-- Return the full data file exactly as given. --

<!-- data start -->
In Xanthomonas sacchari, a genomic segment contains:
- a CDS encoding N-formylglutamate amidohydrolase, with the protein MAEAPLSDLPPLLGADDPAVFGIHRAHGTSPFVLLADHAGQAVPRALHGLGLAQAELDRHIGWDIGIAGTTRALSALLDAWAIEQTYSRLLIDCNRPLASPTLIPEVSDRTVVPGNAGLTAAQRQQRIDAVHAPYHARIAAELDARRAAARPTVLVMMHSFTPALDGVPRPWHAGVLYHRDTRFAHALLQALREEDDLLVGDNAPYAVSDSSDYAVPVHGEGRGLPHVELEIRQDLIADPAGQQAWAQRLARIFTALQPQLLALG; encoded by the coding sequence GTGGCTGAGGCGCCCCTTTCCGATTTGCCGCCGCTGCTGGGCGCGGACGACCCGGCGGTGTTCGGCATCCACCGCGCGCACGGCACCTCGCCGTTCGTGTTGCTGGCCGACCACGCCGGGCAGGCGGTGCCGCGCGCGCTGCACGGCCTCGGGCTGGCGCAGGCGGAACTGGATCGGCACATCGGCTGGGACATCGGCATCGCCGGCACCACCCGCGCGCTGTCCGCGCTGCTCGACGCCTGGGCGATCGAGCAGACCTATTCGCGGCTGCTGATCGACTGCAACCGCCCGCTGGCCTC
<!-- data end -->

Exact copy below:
In Xanthomonas sacchari, a genomic segment contains:
- a CDS encoding N-formylglutamate amidohydrolase, with the protein MAEAPLSDLPPLLGADDPAVFGIHRAHGTSPFVLLADHAGQAVPRALHGLGLAQAELDRHIGWDIGIAGTTRALSALLDAWAIEQTYSRLLIDCNRPLASPTLIPEVSDRTVVPGNAGLTAAQRQQRIDAVHAPYHARIAAELDARRAAARPTVLVMMHSFTPALDGVPRPWHAGVLYHRDTRFAHALLQALREEDDLLVGDNAPYAVSDSSDYAVPVHGEGRGLPHVELEIRQDLIADPAGQQAWAQRLARIFTALQPQLLALG; encoded by the coding sequence GTGGCTGAGGCGCCCCTTTCCGATTTGCCGCCGCTGCTGGGCGCGGACGACCCGGCGGTGTTCGGCATCCACCGCGCGCACGGCACCTCGCCGTTCGTGTTGCTGGCCGACCACGCCGGGCAGGCGGTGCCGCGCGCGCTGCACGGCCTCGGGCTGGCGCAGGCGGAACTGGATCGGCACATCGGCTGGGACATCGGCATCGCCGGCACCACCCGCGCGCTGTCCGCGCTGCTCGACGCCTGGGCGATCGAGCAGACCTATTCGCGGCTGCTGATCGACTGCAACCGCCCGCTGGCCTC